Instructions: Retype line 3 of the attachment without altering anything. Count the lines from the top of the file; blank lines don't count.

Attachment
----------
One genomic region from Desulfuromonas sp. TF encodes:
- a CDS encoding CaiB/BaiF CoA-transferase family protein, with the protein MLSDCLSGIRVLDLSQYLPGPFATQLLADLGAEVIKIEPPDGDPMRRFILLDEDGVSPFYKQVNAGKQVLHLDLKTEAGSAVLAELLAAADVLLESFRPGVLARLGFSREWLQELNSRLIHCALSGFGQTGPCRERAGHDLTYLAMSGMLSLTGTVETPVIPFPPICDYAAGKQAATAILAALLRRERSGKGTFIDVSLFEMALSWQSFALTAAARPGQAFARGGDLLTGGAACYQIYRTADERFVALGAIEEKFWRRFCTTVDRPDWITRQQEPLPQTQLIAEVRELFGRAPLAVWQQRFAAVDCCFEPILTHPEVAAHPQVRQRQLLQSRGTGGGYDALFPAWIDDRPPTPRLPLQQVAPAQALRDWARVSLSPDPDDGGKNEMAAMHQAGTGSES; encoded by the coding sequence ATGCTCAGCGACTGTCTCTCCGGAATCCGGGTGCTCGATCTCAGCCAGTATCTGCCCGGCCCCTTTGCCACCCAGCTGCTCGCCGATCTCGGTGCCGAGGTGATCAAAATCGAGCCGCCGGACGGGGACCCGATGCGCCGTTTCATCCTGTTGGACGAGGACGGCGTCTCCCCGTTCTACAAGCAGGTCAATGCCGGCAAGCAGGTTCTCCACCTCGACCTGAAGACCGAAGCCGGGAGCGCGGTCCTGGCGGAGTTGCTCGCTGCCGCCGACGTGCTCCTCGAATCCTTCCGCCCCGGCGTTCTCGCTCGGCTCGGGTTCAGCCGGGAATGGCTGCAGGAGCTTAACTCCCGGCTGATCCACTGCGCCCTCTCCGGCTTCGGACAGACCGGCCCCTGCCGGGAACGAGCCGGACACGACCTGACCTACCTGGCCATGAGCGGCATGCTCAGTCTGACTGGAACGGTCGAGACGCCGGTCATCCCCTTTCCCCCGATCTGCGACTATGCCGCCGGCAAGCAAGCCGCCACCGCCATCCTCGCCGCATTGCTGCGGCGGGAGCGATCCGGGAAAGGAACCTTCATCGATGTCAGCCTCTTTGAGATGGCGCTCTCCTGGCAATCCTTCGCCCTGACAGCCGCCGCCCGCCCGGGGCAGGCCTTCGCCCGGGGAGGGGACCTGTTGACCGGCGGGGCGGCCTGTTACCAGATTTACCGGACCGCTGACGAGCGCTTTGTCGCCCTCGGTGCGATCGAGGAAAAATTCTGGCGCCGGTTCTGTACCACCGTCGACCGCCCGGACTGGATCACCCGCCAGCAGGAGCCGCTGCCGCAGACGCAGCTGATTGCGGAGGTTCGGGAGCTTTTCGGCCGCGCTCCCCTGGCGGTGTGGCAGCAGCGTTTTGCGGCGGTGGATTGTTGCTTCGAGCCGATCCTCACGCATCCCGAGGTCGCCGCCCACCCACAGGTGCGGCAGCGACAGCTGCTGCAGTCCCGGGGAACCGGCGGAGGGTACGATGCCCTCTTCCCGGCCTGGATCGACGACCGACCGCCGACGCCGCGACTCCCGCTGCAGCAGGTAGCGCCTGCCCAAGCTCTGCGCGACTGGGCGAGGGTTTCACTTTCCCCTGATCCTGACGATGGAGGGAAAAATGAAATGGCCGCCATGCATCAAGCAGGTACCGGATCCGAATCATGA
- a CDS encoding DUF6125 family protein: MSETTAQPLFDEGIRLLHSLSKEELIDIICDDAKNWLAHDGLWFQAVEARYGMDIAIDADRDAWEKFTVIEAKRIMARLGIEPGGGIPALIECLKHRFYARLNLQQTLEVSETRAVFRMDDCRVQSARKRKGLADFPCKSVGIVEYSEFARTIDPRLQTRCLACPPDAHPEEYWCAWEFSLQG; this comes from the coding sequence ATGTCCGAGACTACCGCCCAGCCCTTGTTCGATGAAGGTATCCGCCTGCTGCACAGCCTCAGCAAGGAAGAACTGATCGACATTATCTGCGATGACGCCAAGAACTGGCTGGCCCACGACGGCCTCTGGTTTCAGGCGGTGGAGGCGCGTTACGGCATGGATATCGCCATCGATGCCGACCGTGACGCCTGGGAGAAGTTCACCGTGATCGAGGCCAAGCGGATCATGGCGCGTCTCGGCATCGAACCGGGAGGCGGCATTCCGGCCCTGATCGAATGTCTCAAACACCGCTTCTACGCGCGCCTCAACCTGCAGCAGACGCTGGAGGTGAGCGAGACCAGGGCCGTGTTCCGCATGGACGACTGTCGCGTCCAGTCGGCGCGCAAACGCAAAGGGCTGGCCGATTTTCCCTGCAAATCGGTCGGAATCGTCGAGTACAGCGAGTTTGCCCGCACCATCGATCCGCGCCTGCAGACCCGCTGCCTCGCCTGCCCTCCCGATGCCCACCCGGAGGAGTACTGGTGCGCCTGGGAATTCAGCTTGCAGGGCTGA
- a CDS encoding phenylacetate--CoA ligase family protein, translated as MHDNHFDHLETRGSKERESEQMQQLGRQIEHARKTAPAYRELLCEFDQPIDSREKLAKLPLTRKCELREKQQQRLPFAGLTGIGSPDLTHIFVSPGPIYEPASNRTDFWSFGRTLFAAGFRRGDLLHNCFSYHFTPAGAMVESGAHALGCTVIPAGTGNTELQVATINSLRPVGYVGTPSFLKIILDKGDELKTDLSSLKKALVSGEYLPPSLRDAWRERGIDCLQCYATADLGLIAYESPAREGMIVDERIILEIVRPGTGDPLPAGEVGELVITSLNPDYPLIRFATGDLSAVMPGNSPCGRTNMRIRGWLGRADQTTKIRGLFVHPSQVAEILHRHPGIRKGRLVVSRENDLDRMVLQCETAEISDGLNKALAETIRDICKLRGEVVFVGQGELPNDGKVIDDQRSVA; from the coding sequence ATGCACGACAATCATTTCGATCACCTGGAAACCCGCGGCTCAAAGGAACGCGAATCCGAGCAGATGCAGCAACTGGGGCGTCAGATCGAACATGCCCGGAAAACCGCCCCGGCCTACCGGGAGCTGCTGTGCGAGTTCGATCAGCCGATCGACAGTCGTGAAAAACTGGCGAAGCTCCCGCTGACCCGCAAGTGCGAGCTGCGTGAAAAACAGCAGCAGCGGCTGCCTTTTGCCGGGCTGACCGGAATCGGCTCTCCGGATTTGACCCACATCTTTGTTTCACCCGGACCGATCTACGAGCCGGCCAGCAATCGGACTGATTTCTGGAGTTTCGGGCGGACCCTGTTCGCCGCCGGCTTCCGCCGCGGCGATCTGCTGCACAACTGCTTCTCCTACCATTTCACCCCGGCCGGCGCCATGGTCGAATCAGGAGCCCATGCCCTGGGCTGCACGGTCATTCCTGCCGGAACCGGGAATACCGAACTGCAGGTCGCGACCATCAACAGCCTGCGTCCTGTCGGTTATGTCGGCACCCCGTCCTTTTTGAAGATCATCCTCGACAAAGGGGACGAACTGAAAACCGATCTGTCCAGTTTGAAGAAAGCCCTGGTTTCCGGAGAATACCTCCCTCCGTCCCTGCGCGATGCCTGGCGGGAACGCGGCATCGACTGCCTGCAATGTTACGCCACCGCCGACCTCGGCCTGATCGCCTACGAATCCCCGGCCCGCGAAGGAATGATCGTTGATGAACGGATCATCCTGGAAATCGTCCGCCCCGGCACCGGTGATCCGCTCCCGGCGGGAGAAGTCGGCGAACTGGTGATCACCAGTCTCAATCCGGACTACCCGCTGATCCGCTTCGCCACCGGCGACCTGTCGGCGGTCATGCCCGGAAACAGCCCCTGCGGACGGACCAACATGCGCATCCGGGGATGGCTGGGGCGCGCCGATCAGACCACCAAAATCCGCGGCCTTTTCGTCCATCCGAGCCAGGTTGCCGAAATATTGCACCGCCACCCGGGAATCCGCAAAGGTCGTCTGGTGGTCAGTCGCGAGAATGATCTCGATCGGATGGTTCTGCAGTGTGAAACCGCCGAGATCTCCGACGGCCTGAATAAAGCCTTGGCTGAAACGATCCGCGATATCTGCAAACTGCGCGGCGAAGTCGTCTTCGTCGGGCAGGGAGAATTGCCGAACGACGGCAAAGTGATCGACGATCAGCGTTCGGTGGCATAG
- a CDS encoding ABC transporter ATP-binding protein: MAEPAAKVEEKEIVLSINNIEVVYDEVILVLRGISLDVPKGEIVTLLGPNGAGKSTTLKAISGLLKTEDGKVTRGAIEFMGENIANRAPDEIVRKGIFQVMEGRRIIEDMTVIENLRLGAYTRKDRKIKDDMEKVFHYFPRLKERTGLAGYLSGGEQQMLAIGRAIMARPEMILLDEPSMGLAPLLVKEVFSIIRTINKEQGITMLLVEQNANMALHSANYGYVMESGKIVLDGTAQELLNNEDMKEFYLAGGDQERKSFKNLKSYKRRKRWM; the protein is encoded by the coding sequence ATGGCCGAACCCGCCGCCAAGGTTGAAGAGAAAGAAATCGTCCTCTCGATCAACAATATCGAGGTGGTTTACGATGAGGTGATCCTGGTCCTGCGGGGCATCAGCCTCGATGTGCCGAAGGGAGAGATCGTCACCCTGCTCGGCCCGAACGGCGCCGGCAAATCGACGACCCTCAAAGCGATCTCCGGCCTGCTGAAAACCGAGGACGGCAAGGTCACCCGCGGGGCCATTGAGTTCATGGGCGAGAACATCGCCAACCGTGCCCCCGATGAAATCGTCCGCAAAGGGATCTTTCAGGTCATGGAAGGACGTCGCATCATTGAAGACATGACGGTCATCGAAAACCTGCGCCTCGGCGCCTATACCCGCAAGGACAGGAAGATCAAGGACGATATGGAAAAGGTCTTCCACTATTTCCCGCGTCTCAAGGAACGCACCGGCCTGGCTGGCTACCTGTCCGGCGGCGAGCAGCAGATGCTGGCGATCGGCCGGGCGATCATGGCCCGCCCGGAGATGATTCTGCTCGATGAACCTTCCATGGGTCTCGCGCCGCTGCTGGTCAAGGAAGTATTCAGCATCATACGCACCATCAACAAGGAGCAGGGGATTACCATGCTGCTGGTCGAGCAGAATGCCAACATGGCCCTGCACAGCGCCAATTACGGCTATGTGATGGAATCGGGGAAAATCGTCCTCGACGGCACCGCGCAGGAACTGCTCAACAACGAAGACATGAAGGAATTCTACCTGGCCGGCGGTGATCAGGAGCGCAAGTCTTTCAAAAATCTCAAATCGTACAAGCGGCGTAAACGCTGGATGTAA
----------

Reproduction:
- a CDS encoding DUF6125 family protein: MSETTAQPLFDEGIRLLHSLSKEELIDIICDDAKNWLAHDGLWFQAVEARYGMDIAIDADRDAWEKFTVIEAKRIMARLGIEPGGGIPALIECLKHRFYARLNLQQTLEVSETRAVFRMDDCRVQSARKRKGLADFPCKSVGIVEYSEFARTIDPRLQTRCLACPPDAHPEEYWCAWEFSLQG; this comes from the coding sequence ATGTCCGAGACTACCGCCCAGCCCTTGTTCGATGAAGGTATCCGCCTGCTGCACAGCCTCAGCAAGGAAGAACTGATCGACATTATCTGCGATGACGCCAAGAACTGGCTGGCCCACGACGGCCTCTGGTTTCAGGCGGTGGAGGCGCGTTACGGCATGGATATCGCCATCGATGCCGACCGTGACGCCTGGGAGAAGTTCACCGTGATCGAGGCCAAGCGGATCATGGCGCGTCTCGGCATCGAACCGGGAGGCGGCATTCCGGCCCTGATCGAATGTCTCAAACACCGCTTCTACGCGCGCCTCAACCTGCAGCAGACGCTGGAGGTGAGCGAGACCAGGGCCGTGTTCCGCATGGACGACTGTCGCGTCCAGTCGGCGCGCAAACGCAAAGGGCTGGCCGATTTTCCCTGCAAATCGGTCGGAATCGTCGAGTACAGCGAGTTTGCCCGCACCATCGATCCGCGCCTGCAGACCCGCTGCCTCGCCTGCCCTCCCGATGCCCACCCGGAGGAGTACTGGTGCGCCTGGGAATTCAGCTTGCAGGGCTGA